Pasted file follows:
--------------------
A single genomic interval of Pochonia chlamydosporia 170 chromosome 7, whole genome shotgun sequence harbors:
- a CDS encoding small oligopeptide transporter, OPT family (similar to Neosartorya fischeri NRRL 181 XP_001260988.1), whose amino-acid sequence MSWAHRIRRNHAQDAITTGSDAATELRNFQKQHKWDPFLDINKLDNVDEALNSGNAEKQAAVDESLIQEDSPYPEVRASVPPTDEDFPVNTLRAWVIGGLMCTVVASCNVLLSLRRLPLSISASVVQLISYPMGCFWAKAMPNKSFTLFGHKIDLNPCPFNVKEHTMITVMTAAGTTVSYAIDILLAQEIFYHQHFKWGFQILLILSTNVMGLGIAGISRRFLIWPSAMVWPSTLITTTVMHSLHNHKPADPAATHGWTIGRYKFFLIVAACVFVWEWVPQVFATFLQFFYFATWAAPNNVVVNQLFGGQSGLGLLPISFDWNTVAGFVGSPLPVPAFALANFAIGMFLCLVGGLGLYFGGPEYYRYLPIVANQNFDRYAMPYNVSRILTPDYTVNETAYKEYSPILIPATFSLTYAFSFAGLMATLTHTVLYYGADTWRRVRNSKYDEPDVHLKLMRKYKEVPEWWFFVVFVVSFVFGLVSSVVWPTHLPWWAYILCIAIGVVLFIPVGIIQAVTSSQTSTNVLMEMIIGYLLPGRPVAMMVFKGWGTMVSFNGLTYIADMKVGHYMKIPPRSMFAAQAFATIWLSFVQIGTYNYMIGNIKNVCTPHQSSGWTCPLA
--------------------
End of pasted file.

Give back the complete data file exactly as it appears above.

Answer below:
A single genomic interval of Pochonia chlamydosporia 170 chromosome 7, whole genome shotgun sequence harbors:
- a CDS encoding small oligopeptide transporter, OPT family (similar to Neosartorya fischeri NRRL 181 XP_001260988.1), whose amino-acid sequence MSWAHRIRRNHAQDAITTGSDAATELRNFQKQHKWDPFLDINKLDNVDEALNSGNAEKQAAVDESLIQEDSPYPEVRASVPPTDEDFPVNTLRAWVIGGLMCTVVASCNVLLSLRRLPLSISASVVQLISYPMGCFWAKAMPNKSFTLFGHKIDLNPCPFNVKEHTMITVMTAAGTTVSYAIDILLAQEIFYHQHFKWGFQILLILSTNVMGLGIAGISRRFLIWPSAMVWPSTLITTTVMHSLHNHKPADPAATHGWTIGRYKFFLIVAACVFVWEWVPQVFATFLQFFYFATWAAPNNVVVNQLFGGQSGLGLLPISFDWNTVAGFVGSPLPVPAFALANFAIGMFLCLVGGLGLYFGGPEYYRYLPIVANQNFDRYAMPYNVSRILTPDYTVNETAYKEYSPILIPATFSLTYAFSFAGLMATLTHTVLYYGADTWRRVRNSKYDEPDVHLKLMRKYKEVPEWWFFVVFVVSFVFGLVSSVVWPTHLPWWAYILCIAIGVVLFIPVGIIQAVTSSQTSTNVLMEMIIGYLLPGRPVAMMVFKGWGTMVSFNGLTYIADMKVGHYMKIPPRSMFAAQAFATIWLSFVQIGTYNYMIGNIKNVCTPHQSSGWTCPLA